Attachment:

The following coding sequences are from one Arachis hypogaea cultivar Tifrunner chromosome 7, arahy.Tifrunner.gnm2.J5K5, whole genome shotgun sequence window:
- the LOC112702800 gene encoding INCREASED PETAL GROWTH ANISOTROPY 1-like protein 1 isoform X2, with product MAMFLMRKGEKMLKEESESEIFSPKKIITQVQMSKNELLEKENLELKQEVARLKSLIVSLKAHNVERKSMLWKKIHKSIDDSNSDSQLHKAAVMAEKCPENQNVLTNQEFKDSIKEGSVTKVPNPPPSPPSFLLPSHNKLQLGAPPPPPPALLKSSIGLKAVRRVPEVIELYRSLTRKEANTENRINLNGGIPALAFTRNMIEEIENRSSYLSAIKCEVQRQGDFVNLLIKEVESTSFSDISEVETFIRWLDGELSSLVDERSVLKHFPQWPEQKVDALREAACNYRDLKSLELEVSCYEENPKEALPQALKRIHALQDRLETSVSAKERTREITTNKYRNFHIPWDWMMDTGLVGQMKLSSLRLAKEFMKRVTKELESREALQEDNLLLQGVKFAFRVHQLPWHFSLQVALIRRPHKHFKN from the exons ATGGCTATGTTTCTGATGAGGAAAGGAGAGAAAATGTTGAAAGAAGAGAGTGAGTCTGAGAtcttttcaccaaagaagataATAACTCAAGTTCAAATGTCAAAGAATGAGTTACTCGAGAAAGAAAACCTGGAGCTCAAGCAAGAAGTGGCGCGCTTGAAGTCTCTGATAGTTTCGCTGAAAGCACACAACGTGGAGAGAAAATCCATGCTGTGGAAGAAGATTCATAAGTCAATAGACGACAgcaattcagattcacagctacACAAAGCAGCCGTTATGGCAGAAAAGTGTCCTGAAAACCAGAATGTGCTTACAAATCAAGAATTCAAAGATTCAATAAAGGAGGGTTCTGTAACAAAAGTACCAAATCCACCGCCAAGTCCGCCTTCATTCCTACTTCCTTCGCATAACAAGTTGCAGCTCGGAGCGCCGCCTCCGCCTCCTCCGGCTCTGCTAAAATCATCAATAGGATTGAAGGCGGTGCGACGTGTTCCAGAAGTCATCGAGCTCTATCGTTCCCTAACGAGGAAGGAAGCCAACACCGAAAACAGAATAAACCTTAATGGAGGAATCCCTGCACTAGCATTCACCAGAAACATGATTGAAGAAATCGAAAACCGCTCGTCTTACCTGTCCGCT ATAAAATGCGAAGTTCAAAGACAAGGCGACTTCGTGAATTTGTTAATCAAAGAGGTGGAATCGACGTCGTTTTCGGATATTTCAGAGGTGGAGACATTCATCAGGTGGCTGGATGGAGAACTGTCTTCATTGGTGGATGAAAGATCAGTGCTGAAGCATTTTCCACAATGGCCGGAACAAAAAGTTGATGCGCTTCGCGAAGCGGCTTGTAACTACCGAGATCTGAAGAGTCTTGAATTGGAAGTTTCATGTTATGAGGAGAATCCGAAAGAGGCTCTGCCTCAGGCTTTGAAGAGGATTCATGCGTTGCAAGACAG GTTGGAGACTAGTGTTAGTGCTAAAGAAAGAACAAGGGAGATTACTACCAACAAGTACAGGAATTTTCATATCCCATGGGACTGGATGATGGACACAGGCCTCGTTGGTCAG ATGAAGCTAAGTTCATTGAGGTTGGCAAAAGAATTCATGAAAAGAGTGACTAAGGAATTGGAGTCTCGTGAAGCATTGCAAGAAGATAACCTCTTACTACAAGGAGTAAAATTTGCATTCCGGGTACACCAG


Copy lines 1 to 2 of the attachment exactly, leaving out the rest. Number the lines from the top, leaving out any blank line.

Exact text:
The following coding sequences are from one Arachis hypogaea cultivar Tifrunner chromosome 7, arahy.Tifrunner.gnm2.J5K5, whole genome shotgun sequence window:
- the LOC112702800 gene encoding INCREASED PETAL GROWTH ANISOTROPY 1-like protein 1 isoform X2, with product MAMFLMRKGEKMLKEESESEIFSPKKIITQVQMSKNELLEKENLELKQEVARLKSLIVSLKAHNVERKSMLWKKIHKSIDDSNSDSQLHKAAVMAEKCPENQNVLTNQEFKDSIKEGSVTKVPNPPPSPPSFLLPSHNKLQLGAPPPPPPALLKSSIGLKAVRRVPEVIELYRSLTRKEANTENRINLNGGIPALAFTRNMIEEIENRSSYLSAIKCEVQRQGDFVNLLIKEVESTSFSDISEVETFIRWLDGELSSLVDERSVLKHFPQWPEQKVDALREAACNYRDLKSLELEVSCYEENPKEALPQALKRIHALQDRLETSVSAKERTREITTNKYRNFHIPWDWMMDTGLVGQMKLSSLRLAKEFMKRVTKELESREALQEDNLLLQGVKFAFRVHQLPWHFSLQVALIRRPHKHFKN from the exons ATGGCTATGTTTCTGATGAGGAAAGGAGAGAAAATGTTGAAAGAAGAGAGTGAGTCTGAGAtcttttcaccaaagaagataATAACTCAAGTTCAAATGTCAAAGAATGAGTTACTCGAGAAAGAAAACCTGGAGCTCAAGCAAGAAGTGGCGCGCTTGAAGTCTCTGATAGTTTCGCTGAAAGCACACAACGTGGAGAGAAAATCCATGCTGTGGAAGAAGATTCATAAGTCAATAGACGACAgcaattcagattcacagctacACAAAGCAGCCGTTATGGCAGAAAAGTGTCCTGAAAACCAGAATGTGCTTACAAATCAAGAATTCAAAGATTCAATAAAGGAGGGTTCTGTAACAAAAGTACCAAATCCACCGCCAAGTCCGCCTTCATTCCTACTTCCTTCGCATAACAAGTTGCAGCTCGGAGCGCCGCCTCCGCCTCCTCCGGCTCTGCTAAAATCATCAATAGGATTGAAGGCGGTGCGACGTGTTCCAGAAGTCATCGAGCTCTATCGTTCCCTAACGAGGAAGGAAGCCAACACCGAAAACAGAATAAACCTTAATGGAGGAATCCCTGCACTAGCATTCACCAGAAACATGATTGAAGAAATCGAAAACCGCTCGTCTTACCTGTCCGCT ATAAAATGCGAAGTTCAAAGACAAGGCGACTTCGTGAATTTGTTAATCAAAGAGGTGGAATCGACGTCGTTTTCGGATATTTCAGAGGTGGAGACATTCATCAGGTGGCTGGATGGAGAACTGTCTTCATTGGTGGATGAAAGATCAGTGCTGAAGCATTTTCCACAATGGCCGGAACAAAAAGTTGATGCGCTTCGCGAAGCGGCTTGTAACTACCGAGATCTGAAGAGTCTTGAATTGGAAGTTTCATGTTATGAGGAGAATCCGAAAGAGGCTCTGCCTCAGGCTTTGAAGAGGATTCATGCGTTGCAAGACAG GTTGGAGACTAGTGTTAGTGCTAAAGAAAGAACAAGGGAGATTACTACCAACAAGTACAGGAATTTTCATATCCCATGGGACTGGATGATGGACACAGGCCTCGTTGGTCAG ATGAAGCTAAGTTCATTGAGGTTGGCAAAAGAATTCATGAAAAGAGTGACTAAGGAATTGGAGTCTCGTGAAGCATTGCAAGAAGATAACCTCTTACTACAAGGAGTAAAATTTGCATTCCGGGTACACCAG